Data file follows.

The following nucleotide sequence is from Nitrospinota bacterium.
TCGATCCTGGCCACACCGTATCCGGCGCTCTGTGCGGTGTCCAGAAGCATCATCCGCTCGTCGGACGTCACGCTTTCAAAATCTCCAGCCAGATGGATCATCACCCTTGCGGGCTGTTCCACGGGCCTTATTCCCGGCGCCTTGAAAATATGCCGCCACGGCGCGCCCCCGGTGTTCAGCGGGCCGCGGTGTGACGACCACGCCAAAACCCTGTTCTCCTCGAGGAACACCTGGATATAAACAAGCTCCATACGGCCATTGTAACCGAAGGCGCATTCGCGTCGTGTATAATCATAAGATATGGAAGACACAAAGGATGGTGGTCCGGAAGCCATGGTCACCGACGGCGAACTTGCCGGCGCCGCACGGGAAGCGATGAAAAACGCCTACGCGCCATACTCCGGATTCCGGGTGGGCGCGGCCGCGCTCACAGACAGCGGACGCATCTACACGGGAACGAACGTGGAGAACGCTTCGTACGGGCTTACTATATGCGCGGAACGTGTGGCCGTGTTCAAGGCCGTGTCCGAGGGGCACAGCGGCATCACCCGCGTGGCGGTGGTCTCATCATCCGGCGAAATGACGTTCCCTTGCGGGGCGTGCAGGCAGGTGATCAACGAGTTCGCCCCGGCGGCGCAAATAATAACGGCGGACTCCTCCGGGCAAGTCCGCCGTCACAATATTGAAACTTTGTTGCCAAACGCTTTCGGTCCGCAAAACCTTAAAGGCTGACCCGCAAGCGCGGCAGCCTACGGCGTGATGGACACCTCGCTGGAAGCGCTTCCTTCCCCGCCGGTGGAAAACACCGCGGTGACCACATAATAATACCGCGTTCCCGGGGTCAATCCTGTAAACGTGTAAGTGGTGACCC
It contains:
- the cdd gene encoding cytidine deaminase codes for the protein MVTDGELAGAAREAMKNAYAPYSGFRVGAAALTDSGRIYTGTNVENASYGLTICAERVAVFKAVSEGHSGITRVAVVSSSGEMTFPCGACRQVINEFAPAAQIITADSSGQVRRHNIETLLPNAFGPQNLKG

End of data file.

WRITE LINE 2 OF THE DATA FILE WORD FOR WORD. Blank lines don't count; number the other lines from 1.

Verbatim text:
TCGATCCTGGCCACACCGTATCCGGCGCTCTGTGCGGTGTCCAGAAGCATCATCCGCTCGTCGGACGTCACGCTTTCAAAATCTCCAGCCAGATGGATCATCACCCTTGCGGGCTGTTCCACGGGCCTTATTCCCGGCGCCTTGAAAATATGCCGCCACGGCGCGCCCCCGGTGTTCAGCGGGCCGCGGTGTGACGACCACGCCAAAACCCTGTTCTCCTCGAGGAACACCTGGATATAAACAAGCTCCATACGGCCATTGTAACCGAAGGCGCATTCGCGTCGTGTATAATCATAAGATATGGAAGACACAAAGGATGGTGGTCCGGAAGCCATGGTCACCGACGGCGAACTTGCCGGCGCCGCACGGGAAGCGATGAAAAACGCCTACGCGCCATACTCCGGATTCCGGGTGGGCGCGGCCGCGCTCACAGACAGCGGACGCATCTACACGGGAACGAACGTGGAGAACGCTTCGTACGGGCTTACTATATGCGCGGAACGTGTGGCCGTGTTCAAGGCCGTGTCCGAGGGGCACAGCGGCATCACCCGCGTGGCGGTGGTCTCATCATCCGGCGAAATGACGTTCCCTTGCGGGGCGTGCAGGCAGGTGATCAACGAGTTCGCCCCGGCGGCGCAAATAATAACGGCGGACTCCTCCGGGCAAGTCCGCCGTCACAATATTGAAACTTTGTTGCCAAACGCTTTCGGTCCGCAAAACCTTAAAGGCTGACCCGCAAGCGCGGCAGCCTACGGCGTGATGGACACCTCGCTGGAAGCGCTTCCTTCCCCGCCGGTGGAAAACACCGCGGTGACCACATAATAATACCGCGTTCCCGGGGTCAATCCTGTAAACGTGTAAGTGGTGACCC